By Leland Kim
KAHULUI, Maui (KHNL) -- Quiet protests but rough seas for the Superferry's re-launch to Maui. The Alakai left Honolulu Harbor at about 6:45 am Thursday with 200 passengers and 70 cars.
That's far less than its capacity, but Thursday's Superferry story is about the scope and tone of protests on the Valley Isle.
As you may remember when the Superferry first tried to begin service back in late August, it was met with violent protests on Kauai and lawsuits on Maui.
A special session of the legislature cleared the way for it to sail after many months of legal, political and technical delays.
The Superferry's trip back to Maui was almost a non-event. No angry protests, no human blockade, and no one arrested. Still, folks came out to make their opinions heard, through hand-made signs.
On Oahu, passengers prepared to make a pre-dawn voyage on this, the second and long-delayed sailing of the Hawaii Superferry.
"I'm looking for a great trip to Maui," said Ray Kayser, a Superferry passenger who lives in Makiki. "I think this is great for Hawaii and I'm real happy about it."
The sun peeks from the horizon, as the Alakai pushes off Honolulu Harbor.
Rough waters rock the ship, making some seasick.
By mid-morning, the Superferry arrives at Kahului Harbor, to the passengers' delight.
"I honestly really enjoyed the ride, especially seeing the islands from the sea," said Ben Brookins, a Superferry passenger who is visiting from Oregon. "It was a lot of fun."
"Yeah, I look at plane tickets but I've never done a ferry before so I thought it would be fun and it was," said Tammy Chang, a Superferry passenger also from Oregon. "I plan on doing this on the way back as well."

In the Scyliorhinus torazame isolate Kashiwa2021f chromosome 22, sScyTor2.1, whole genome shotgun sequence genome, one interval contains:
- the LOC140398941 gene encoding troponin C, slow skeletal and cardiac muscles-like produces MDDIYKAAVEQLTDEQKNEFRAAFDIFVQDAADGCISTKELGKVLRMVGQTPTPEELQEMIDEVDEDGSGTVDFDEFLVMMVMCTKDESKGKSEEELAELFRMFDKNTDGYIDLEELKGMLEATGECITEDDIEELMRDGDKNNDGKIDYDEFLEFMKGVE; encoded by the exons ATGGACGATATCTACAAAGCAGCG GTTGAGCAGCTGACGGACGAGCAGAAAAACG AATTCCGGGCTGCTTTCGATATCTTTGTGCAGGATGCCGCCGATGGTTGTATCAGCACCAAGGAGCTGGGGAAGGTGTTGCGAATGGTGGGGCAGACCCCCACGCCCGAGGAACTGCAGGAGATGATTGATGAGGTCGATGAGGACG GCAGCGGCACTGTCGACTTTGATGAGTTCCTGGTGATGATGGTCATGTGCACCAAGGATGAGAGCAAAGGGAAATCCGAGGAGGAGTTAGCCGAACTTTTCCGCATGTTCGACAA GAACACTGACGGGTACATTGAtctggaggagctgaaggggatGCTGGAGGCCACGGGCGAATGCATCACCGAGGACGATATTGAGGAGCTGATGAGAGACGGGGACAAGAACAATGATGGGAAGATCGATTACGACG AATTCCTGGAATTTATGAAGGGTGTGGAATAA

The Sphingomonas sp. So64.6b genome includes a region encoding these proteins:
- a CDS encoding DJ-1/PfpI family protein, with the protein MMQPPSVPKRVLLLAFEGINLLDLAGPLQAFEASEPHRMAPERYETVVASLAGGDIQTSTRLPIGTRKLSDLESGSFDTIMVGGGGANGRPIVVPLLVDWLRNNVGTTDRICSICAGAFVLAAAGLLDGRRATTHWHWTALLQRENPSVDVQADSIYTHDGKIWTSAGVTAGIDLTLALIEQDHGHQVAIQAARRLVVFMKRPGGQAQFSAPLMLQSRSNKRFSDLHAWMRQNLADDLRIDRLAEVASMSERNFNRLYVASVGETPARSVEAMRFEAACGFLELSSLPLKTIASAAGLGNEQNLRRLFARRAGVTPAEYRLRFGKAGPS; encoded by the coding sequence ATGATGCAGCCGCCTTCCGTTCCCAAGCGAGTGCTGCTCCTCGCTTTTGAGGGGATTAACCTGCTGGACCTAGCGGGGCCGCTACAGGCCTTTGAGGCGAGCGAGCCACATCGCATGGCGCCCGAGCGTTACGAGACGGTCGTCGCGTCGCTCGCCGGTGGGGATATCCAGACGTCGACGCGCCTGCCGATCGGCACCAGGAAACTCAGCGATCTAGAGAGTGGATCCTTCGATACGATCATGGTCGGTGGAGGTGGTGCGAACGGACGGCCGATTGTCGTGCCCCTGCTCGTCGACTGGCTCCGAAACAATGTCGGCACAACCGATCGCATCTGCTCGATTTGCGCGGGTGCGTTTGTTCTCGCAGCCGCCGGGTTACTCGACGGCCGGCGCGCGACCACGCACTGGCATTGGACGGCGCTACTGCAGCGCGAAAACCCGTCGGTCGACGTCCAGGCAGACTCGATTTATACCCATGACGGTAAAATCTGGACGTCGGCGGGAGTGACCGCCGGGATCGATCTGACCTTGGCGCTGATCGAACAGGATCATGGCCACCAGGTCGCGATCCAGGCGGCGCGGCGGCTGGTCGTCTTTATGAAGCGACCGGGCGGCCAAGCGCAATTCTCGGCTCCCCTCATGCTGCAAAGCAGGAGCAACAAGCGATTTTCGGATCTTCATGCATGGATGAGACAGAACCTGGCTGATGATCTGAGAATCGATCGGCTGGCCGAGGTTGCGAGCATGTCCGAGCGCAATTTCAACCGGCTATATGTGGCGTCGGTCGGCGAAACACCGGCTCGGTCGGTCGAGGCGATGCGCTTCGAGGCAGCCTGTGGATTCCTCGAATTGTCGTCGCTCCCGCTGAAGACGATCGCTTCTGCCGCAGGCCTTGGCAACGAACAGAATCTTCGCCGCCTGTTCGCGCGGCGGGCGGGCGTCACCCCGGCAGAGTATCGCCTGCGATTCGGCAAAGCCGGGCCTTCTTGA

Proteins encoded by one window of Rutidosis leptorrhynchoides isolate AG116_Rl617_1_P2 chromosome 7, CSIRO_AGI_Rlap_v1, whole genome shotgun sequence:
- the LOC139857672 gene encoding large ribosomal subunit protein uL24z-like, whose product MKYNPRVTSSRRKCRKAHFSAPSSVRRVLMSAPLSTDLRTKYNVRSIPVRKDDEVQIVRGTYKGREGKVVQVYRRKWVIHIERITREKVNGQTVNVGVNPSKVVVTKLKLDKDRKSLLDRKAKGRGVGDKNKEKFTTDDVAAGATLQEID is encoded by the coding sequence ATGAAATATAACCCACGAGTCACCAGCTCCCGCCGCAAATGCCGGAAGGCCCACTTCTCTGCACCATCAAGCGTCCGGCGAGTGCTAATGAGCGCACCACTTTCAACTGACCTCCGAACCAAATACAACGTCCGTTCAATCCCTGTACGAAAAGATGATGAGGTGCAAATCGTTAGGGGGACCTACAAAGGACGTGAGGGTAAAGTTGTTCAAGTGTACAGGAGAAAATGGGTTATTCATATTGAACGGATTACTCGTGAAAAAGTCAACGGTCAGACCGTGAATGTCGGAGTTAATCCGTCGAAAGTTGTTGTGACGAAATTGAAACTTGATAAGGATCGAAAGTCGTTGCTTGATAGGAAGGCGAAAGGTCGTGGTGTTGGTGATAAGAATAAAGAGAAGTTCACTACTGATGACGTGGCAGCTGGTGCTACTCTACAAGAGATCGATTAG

But a different mood just outside Kahului Harbor. About a hundred protestors came out to make their voices heard.
They did it without shouting or even chanting. They let their signs speak for them.
Some protestors say their concerns go beyond the Superferry.
"It's gotten to this point here where you don't just blanket approve everybody because it's done in the past, we have to start thinking about future concerns," said David Vitarelli, a Superferry protestor who lives in Haiku, Maui.
And they hope other shipping companies will be held to higher standards.
"I think we need more caution and if anything I would say, that's an argument for tightening the environmental laws, and making them apply to more people not exempting the Superferry," said Robin Knox, another Maui Superferry protestor.
Still some passengers hope people keep an open mind.
"Just give it a chance," said Thomas Hulihee, a Supeferry passenger who lives in Manoa, Oahu. "Give it a chance before you condemn something, look at all the opportunities."
Opportunities for growth in an debate that still divides the state.
Superferry executives still won't say when service to Kauai will resume. They want to focus on Maui for the time being, to make sure things go smoothly there.